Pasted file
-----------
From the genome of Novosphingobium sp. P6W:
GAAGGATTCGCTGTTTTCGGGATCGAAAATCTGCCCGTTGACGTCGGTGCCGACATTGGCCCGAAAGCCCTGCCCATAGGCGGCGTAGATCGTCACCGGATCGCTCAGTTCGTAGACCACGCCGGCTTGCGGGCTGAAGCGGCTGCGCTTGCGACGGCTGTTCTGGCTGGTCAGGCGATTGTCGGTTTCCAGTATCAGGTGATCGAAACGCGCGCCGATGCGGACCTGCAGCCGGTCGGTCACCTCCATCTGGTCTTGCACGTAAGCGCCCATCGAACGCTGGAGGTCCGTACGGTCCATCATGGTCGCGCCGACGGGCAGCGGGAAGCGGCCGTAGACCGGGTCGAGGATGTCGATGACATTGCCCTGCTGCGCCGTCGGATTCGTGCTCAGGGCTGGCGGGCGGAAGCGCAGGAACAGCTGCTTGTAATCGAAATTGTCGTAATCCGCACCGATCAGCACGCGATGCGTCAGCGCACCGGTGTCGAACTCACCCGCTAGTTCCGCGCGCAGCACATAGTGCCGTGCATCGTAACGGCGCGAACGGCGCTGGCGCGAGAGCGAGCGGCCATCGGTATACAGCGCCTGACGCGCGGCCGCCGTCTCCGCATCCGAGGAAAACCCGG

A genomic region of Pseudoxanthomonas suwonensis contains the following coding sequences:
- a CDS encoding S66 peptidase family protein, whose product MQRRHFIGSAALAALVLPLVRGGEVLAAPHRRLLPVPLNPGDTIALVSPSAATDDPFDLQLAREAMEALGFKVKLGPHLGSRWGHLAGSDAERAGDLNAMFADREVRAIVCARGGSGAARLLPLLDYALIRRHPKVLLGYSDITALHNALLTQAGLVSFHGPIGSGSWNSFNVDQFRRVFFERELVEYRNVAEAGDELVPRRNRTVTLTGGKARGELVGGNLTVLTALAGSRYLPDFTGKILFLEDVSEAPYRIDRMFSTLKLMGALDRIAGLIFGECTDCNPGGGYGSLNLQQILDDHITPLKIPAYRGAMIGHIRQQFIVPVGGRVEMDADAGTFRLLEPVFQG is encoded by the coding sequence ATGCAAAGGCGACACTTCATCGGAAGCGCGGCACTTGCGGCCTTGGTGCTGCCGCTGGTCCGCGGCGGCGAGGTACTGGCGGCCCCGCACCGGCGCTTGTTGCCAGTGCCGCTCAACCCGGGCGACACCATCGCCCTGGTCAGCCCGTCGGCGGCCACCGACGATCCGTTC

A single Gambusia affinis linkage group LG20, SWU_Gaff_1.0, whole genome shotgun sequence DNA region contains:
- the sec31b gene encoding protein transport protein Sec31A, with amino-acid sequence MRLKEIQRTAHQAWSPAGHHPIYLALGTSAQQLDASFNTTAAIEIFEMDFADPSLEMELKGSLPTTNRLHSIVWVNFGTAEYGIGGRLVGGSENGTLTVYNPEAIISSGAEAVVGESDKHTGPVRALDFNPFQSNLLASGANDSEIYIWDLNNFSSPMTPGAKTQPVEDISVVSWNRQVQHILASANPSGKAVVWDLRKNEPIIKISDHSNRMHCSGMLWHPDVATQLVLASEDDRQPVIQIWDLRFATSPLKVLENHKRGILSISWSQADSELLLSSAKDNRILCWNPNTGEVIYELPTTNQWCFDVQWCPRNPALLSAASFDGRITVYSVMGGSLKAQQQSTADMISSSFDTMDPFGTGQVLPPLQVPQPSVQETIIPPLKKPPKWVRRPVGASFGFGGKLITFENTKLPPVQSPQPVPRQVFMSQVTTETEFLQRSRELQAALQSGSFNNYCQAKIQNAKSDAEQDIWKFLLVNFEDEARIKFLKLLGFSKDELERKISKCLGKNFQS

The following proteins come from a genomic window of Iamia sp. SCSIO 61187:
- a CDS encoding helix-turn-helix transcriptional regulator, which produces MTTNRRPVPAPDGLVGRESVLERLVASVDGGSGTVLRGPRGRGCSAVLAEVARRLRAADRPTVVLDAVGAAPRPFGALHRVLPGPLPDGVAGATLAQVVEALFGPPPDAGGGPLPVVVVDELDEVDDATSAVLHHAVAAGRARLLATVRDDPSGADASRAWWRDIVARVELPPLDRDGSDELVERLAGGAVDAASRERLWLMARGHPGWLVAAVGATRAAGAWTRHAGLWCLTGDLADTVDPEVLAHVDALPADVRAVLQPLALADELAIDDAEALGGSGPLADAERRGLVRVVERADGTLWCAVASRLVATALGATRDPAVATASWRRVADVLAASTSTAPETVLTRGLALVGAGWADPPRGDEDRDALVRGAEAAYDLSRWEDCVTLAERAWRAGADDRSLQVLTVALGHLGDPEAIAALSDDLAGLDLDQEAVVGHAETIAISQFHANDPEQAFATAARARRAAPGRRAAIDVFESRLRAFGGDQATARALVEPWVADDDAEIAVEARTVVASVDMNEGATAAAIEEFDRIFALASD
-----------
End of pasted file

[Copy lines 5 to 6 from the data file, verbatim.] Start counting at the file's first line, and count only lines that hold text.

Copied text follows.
A single Gambusia affinis linkage group LG20, SWU_Gaff_1.0, whole genome shotgun sequence DNA region contains:
- the sec31b gene encoding protein transport protein Sec31A, with amino-acid sequence MRLKEIQRTAHQAWSPAGHHPIYLALGTSAQQLDASFNTTAAIEIFEMDFADPSLEMELKGSLPTTNRLHSIVWVNFGTAEYGIGGRLVGGSENGTLTVYNPEAIISSGAEAVVGESDKHTGPVRALDFNPFQSNLLASGANDSEIYIWDLNNFSSPMTPGAKTQPVEDISVVSWNRQVQHILASANPSGKAVVWDLRKNEPIIKISDHSNRMHCSGMLWHPDVATQLVLASEDDRQPVIQIWDLRFATSPLKVLENHKRGILSISWSQADSELLLSSAKDNRILCWNPNTGEVIYELPTTNQWCFDVQWCPRNPALLSAASFDGRITVYSVMGGSLKAQQQSTADMISSSFDTMDPFGTGQVLPPLQVPQPSVQETIIPPLKKPPKWVRRPVGASFGFGGKLITFENTKLPPVQSPQPVPRQVFMSQVTTETEFLQRSRELQAALQSGSFNNYCQAKIQNAKSDAEQDIWKFLLVNFEDEARIKFLKLLGFSKDELERKISKCLGKNFQS